Figure 2: Phase portrait of the system (16) for the choices of , .
Figure 3: Figure shows the phase portrait of the system (16) for the choices of , in the phase plane (x,y,).
Figure 4: Phase portrait of the system (16) for the choices of ,
Figure 5: Phase portrait of system of equations (16) for the choices of , in the phase plane ( x, y, ) .
Figure 6: Phase portrait for , and
Figure 7: Projection of phase trajectories onto a given plane ( x,y, ) here, we choose . Note that while the point : (x,y)=(1,0) and the point : (x,y) = (-1,0) are unstable node i.e. source for (, ), the points and (see in table I) are the stable solutions i.e. attractor solutions in the given phase space. Observe that all the trajectories in the phase space always emerge from the points and while all the trajectories enter into the points and
Figure 8: Phase portrait of system of equations (16) for the choices of , with grid difference 0.52
Figure 9: Phase portrait for , and with grid difference 0.5

V Stability Analysis

We shall now discuss the stability of the critical points ( presented in Table I and the table II ) of the autonomous system (16), considering first order perturbations near the critical points. To examine the nature of critical points, one has to study the eigenvalues of the first order perturbation matrix which have been presented in Table III and table IV below :

0
0
Table 3: Eigenvalues of the linearized matrix for the critical points of the autonomous system (16) when is positive and

0
0
Table 4: Table shows the eigenvalues of the linearized matrix for the critical points of (16) when .

For classical stability () For quantum stability
( , )
and
Table 5: Stability criteria of the model where .

From table III, for , the critical point is non-hyperbolic in nature otherwise hyperbolic. On the other hand, for , the point is non-hyperbolic in nature otherwise hyperbolic.
The critical point is saddle node for ( see figure 2. ) and is saddle node for ( see figure 1. ) while is unstable node for ( fig: 1. ) and is unstable node for ( fig: 2. ) There are no acceleration phase of the universe near the critical points and . Also, these two critical points represent solutions without matter part of the universe. They are only the kinetic energy dominated solutions.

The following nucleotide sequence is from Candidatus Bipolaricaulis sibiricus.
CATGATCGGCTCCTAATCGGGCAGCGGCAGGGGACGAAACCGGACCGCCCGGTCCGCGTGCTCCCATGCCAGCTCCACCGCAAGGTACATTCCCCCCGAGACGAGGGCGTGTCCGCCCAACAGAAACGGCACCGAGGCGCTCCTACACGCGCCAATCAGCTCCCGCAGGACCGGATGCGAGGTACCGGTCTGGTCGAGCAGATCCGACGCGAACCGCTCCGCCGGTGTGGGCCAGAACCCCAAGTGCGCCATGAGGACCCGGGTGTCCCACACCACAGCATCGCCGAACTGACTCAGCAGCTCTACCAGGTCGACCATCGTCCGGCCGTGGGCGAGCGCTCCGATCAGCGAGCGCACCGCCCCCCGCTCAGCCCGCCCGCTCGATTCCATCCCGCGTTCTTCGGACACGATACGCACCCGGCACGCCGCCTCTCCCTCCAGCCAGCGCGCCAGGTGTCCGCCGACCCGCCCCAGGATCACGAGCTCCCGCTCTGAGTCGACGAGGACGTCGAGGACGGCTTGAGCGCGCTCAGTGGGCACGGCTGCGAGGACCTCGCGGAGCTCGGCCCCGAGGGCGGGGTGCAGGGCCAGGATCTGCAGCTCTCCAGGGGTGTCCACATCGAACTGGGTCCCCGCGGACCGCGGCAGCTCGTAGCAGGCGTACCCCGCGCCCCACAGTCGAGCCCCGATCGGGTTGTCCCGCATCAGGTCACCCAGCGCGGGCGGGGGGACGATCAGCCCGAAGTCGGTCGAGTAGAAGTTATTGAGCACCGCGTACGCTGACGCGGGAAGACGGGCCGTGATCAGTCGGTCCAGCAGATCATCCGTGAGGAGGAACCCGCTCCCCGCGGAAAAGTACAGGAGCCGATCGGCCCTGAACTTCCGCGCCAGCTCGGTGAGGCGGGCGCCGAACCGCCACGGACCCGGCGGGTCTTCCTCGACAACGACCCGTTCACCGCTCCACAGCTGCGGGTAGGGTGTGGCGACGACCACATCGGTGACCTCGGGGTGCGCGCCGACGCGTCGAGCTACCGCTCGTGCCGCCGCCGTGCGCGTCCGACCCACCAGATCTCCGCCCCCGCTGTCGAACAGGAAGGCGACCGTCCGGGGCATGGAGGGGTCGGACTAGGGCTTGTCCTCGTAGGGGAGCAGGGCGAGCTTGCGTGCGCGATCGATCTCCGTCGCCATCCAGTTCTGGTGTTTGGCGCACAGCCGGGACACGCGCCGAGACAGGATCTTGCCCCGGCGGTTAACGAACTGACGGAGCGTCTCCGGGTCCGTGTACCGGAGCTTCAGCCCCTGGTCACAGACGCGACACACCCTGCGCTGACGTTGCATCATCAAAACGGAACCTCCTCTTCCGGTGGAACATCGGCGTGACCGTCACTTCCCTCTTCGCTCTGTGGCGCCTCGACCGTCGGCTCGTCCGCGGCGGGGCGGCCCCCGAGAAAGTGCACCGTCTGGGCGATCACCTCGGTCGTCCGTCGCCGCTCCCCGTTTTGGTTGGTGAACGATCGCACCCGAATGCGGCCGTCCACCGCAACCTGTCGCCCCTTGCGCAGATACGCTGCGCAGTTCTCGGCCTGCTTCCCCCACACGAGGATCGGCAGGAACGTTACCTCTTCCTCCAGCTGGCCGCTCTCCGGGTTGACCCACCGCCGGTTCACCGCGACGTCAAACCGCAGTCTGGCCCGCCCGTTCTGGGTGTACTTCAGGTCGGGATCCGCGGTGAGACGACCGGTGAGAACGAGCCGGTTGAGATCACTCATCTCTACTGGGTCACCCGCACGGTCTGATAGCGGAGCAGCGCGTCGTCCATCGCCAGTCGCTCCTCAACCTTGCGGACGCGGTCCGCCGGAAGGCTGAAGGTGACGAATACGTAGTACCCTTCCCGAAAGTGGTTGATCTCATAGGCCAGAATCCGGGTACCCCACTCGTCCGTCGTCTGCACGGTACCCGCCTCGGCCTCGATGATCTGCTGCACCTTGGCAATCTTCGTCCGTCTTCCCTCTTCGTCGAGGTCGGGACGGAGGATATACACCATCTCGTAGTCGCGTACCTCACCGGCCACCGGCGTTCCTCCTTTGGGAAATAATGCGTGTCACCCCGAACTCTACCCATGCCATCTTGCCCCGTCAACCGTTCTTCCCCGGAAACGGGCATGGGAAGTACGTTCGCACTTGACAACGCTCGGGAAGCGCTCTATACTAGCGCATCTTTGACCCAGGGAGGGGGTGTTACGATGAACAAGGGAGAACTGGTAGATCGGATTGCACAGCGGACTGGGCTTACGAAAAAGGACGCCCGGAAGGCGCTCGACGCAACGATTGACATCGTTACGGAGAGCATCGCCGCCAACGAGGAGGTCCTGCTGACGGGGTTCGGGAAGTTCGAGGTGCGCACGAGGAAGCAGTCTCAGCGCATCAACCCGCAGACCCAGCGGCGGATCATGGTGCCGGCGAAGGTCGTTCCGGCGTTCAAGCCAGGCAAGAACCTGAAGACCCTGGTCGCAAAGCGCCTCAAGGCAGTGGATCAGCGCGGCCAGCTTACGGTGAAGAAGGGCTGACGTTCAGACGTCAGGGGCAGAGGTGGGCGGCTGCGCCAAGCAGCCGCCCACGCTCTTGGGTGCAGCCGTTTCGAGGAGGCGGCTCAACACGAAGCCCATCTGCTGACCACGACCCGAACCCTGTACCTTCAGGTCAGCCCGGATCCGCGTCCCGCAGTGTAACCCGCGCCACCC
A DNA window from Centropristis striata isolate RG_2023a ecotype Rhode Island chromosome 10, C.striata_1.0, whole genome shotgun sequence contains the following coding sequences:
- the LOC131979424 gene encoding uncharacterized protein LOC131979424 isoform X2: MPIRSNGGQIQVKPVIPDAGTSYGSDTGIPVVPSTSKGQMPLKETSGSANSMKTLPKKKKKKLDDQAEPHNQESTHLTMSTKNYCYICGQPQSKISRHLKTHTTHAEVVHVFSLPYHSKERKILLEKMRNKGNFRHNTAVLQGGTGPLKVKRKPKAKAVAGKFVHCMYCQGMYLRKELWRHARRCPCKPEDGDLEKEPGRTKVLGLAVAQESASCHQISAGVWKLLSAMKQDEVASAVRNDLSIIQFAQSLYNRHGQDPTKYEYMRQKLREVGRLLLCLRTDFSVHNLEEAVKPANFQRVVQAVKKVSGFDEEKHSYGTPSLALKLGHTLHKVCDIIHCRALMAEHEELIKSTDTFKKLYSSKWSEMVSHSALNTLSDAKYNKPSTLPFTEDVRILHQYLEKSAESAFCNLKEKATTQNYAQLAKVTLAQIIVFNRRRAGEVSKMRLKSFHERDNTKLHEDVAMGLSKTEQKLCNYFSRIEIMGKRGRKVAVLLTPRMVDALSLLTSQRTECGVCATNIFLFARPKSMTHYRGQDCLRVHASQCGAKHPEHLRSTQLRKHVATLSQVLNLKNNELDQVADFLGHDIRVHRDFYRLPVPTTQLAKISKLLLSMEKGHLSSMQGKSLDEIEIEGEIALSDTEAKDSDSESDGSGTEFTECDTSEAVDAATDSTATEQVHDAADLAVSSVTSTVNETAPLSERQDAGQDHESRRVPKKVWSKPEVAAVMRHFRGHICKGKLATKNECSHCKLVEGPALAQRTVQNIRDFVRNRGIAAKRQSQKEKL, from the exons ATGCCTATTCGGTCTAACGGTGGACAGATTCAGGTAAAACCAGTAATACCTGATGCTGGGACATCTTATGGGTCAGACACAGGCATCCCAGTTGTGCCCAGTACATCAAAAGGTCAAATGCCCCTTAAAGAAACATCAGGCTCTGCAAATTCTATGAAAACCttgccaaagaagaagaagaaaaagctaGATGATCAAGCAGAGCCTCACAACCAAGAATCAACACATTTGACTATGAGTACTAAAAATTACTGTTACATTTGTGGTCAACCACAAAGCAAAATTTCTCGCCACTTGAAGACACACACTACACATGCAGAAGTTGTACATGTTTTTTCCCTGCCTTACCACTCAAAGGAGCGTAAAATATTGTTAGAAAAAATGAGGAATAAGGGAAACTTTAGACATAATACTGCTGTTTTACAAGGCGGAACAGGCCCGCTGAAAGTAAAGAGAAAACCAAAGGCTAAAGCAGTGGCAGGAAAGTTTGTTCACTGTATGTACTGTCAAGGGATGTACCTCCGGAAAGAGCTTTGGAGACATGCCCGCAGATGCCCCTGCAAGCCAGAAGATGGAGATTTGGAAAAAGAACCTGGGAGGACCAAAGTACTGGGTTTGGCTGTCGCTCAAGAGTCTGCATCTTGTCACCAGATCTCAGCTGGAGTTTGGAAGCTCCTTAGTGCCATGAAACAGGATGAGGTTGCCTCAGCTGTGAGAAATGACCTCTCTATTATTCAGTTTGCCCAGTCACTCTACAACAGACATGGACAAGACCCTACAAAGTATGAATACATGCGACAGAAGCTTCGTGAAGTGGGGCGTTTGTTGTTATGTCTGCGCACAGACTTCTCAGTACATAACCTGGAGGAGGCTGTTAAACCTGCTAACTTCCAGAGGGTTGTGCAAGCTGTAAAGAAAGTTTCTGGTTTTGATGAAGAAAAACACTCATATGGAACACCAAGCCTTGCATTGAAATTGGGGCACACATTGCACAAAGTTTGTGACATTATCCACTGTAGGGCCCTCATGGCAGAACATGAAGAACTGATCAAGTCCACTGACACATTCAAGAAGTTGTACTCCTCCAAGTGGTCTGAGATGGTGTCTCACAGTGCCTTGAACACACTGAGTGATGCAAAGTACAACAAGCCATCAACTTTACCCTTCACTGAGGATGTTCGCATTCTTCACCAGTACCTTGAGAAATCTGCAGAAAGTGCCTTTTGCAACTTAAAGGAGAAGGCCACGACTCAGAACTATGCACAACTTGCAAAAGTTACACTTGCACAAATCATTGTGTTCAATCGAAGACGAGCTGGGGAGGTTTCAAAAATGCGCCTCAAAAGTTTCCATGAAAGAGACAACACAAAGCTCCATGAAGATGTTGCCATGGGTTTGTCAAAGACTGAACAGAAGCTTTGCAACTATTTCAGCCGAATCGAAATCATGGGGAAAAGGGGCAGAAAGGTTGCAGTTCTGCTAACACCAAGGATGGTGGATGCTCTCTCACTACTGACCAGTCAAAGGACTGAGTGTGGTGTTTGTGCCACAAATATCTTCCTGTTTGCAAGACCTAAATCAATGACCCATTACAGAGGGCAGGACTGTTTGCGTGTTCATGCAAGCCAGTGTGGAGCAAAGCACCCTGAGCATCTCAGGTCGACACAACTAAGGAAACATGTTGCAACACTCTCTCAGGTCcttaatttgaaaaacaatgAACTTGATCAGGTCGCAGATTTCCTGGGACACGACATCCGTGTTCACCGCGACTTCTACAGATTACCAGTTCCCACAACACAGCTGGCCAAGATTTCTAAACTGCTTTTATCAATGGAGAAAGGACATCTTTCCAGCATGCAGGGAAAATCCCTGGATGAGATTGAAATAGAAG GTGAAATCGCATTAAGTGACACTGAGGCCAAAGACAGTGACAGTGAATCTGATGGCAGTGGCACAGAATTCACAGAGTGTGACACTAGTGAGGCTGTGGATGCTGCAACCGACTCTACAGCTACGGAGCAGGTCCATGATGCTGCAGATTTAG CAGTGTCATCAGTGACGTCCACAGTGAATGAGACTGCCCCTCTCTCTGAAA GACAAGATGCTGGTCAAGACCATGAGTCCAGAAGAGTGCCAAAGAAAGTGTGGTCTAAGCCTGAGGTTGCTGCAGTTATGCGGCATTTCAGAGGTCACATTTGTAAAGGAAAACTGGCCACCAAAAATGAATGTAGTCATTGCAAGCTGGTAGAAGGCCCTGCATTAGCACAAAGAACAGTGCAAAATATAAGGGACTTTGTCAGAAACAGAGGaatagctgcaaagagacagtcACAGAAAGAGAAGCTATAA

On the other hand, the critical points and are same in all respect and are hyperbolic in nature. These two critical points are stable solutions if . Also, they behave like attractor solutions for ( i.e. ). But when the two critical points and behave like saddle node ( these are shown in the phase portrait ). There exists an accelerating phase of the universe near these critical points and for .

and are also same in all respect. They are combination of both DM and DE. These solutions are dominated by DE components only for . and correspond to solutions in accelerating or decelerating phase of universe according as .

Now, in the table IV, for negative coupling parameter, we get two critical points namely and which are non-hyperbolic in nature. The solutions are saddle like ( because one eigenvalue is always positive in both of the cases ) due to instability in the eigen direction associated with positive eigenvalue and the stability of an eigen direction associated to a negative eigenvalue. These solutions are dominated by both DM and DE components. There is no accelerating phase near these critical points.

Thus, our main results can be summarized as follows ( see tables I, III, II and IV ):

For all and , the kinetic energy dominated solutions ( points and in table I ) are always unstable points in phase space. In particular, and represent source or repealer ( unstable nodes ) in phase space for ) and are always decelerating () (see figures 3, 4 and 7 ).

For , ( i.e. ); the scalar field dominated solutions ( points and in table I ) are the late time attractor ( see figures 3 , 4 and 7 ), while for the solutions are saddle node ( see figures 5 and 6 ). Also, for , there exists an accelerating phase of the universe near the critical points and .

For all and two critical points and ( see table I ) are non-hyperbolic and are combination of DE and DM components. These are the solutions accelerating or decelerating completely depend on the coupling parameter . By the linear stability theory, it is not easy to get the stability criteria of these critical points.

For , the two non-hyperbolic critical points and and ( see in table II ) can be obtained which are saddle points and are both combination of DE and DM. They are always decelerating ( , see table II ).